This is closely followed by Big Data’s ability to optimize business processes. Most of a company’s processes are recorded and automated and Big Data helps us collect attributes such as when a particular activity was started, how long it has taken, its approvers, and where it is stuck. This information makes it easier to look at the operational gaps and identify pockets of improvement.
And lastly, monitoring and controlling the health of humans and machines, the latter being my area of focus. And subsequently, this data also helps us predict conditions that could become a hurdle in the future and tackle them at a preliminary stage. Big Data is an elegant solution that enhances our understanding of the world and we are only just beginning to appreciate it. It is the telescope of the 21st century.
So what is the future of Big Data? What is its scope of growth? Can it be used in smaller setups as well?
We are already witnessing the benefits of Big Data solutions whether it’s through social media, large scale e-commerce sites such as Amazon, or detecting financial initiations like frauds. This is the beginning. Recently a survey by Microsoft’s estimated that about two thirds of the companies surveyed are sitting on about 100 terabytes of data today. Cumulatively, we are talking about hundereds of exabytes of data — it is going to scale even higher and so will the benefits. Five years from now what we perceive as Big Data will be completely different. We still don’t know what Big Data can do because that is being redefined every day.
This subject has a vast spectrum of uses in almost every setup. But today a lot of technological evolution and innovation stems from smaller companies. Newer companies are entering the market and shining. And Bangalore is one of those centers of innovation with so many start ups setting up house here. Big Data is here to stay, irrespective of the size or value of the company.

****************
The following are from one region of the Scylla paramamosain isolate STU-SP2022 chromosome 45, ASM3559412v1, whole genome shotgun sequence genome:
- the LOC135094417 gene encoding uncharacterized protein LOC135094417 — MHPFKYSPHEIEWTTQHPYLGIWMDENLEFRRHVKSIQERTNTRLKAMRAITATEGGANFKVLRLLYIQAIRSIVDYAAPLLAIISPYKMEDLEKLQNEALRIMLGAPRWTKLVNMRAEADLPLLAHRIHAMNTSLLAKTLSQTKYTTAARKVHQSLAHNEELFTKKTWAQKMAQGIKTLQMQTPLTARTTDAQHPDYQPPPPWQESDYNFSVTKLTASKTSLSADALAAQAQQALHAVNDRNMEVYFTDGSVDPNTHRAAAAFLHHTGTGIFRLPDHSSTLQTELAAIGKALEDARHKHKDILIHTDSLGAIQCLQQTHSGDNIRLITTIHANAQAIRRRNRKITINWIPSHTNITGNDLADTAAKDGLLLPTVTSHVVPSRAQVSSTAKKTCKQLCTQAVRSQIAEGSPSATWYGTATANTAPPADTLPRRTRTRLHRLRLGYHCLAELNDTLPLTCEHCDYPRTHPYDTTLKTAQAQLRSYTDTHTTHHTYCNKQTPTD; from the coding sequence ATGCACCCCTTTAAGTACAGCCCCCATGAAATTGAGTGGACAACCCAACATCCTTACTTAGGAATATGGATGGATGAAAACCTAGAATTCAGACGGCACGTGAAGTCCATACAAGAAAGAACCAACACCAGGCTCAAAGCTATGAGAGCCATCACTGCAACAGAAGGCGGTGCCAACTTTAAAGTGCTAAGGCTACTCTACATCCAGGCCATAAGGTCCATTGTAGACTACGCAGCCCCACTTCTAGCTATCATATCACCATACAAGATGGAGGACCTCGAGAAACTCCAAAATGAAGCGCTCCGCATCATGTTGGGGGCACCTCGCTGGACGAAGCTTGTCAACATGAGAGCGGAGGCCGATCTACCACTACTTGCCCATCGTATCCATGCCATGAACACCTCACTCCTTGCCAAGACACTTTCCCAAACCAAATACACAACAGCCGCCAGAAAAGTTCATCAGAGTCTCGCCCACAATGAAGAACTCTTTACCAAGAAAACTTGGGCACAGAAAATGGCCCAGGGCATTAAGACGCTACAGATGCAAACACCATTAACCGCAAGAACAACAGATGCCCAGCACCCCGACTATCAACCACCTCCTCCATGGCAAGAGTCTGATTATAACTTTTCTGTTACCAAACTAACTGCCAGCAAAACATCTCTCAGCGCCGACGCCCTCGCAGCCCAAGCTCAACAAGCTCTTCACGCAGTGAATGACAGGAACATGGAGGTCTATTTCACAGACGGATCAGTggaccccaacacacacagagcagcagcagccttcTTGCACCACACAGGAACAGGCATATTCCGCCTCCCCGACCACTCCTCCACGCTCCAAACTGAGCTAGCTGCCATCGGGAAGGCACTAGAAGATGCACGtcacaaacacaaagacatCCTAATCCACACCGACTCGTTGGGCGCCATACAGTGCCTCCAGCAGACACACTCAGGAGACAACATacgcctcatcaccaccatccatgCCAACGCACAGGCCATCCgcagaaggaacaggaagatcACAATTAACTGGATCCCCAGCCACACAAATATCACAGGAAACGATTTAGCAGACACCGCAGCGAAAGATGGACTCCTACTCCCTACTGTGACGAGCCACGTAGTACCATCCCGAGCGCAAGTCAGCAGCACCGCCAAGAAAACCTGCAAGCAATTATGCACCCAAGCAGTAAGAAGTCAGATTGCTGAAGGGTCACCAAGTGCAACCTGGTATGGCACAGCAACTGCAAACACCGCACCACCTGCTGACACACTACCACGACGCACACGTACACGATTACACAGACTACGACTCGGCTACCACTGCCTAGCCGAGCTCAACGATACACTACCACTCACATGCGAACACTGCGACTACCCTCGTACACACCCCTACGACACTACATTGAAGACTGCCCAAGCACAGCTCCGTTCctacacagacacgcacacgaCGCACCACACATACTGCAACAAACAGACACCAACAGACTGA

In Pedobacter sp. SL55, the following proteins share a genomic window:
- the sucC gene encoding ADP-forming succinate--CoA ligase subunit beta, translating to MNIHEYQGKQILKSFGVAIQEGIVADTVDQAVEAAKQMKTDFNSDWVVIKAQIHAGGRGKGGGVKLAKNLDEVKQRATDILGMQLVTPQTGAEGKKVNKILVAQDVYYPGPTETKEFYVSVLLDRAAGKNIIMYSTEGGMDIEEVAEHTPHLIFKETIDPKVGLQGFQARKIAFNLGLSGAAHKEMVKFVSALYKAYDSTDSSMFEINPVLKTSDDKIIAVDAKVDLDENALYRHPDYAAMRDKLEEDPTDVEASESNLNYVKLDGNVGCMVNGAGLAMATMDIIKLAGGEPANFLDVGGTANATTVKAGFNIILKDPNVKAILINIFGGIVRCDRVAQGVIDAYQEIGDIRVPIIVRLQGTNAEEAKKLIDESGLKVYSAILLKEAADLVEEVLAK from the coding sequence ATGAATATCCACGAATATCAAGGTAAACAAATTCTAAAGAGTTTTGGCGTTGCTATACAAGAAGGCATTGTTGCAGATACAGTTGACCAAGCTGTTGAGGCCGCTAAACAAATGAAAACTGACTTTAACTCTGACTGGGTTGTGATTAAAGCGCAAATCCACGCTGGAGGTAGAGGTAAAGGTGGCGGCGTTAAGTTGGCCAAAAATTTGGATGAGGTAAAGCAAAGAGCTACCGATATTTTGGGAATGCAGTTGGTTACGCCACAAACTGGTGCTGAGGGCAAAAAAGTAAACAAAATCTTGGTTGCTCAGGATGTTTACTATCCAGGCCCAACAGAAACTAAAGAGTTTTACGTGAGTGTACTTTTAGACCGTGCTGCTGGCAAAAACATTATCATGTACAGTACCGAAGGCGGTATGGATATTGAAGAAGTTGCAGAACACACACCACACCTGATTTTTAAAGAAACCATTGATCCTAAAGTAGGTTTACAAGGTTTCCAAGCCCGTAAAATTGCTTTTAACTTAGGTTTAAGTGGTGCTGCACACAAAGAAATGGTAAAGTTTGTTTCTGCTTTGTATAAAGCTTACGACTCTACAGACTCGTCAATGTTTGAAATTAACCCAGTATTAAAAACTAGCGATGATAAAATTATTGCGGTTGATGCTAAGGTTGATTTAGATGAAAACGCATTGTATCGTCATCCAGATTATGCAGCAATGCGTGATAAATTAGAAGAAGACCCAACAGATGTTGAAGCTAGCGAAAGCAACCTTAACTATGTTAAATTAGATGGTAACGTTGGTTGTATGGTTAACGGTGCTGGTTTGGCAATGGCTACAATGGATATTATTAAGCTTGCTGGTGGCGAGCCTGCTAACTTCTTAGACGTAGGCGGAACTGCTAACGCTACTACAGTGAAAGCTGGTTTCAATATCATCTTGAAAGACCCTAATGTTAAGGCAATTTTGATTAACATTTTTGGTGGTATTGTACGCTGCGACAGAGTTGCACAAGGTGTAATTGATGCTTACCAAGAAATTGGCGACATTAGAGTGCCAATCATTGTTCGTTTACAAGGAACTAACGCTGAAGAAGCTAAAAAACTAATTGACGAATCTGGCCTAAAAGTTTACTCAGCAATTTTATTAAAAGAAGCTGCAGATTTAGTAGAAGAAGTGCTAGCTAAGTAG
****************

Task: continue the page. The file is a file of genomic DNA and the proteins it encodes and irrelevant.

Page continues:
Can you elaborate on some more challenges and how companies counter them?
Big Data Security is definitely an issue because the laws governing the mushrooming data haven’t been formed yet. There is a lag in its implementation. But the government will catch up to it, that’s the hope! On the contrary, what we also need to remember is that most of this information is willing or unknowingly shared by people on social media!
Another challenge is that a lot of technology and training is needed to implement data initiatives into a company. Identifying the right data sources to solve an issue takes resources that we sometimes do not have. There are times when data needs to be generated; we like to call it datafication, finding new ways to create data.
To understand this better, let’s deviate a little. There are three big players in the Big Data world. The Data Owners, who have the ability to generate data but not the skill to utilize it. The Skill Owners, such as IBM, SAP, Microsoft, who can harness this data and build an algorithm with a real world use. What binds the two are the third group of people who possess Big Data Mindsets. These guys don’t have data nor do they have the skill or technology. But they have the right mindset to visualize the problem and connect the dots. They are the problem solvers.
So how do the three levels come into play together? There was a professor in Japan who conducted an experiment. He datafied the way a driver sits on a car seat. The experiment involved putting sensors at 360 points and captured the pressure area on a scale of 0 to 256 to document how the driver sits, the driver’s mood while driving, style of driving; every parameter needed to gauge the driver’s personality and presence captured through the distribution of weight while driving. With this data, the professor controlled the security of the car such that no one except that particular driver could sit in the car and also helped driver by alerting during improper driving. This security and control mechanism was only possible because they knew what kind of data was needed and where to look for it. That is the key. This leads to the identification of newer markets, needs, and hence newer innovations.
For more insights of Bhoopathi Rapolu on Big Data hiring and the future of Big Data please download the 2014 Salary Report for the Indian Analytics Industry.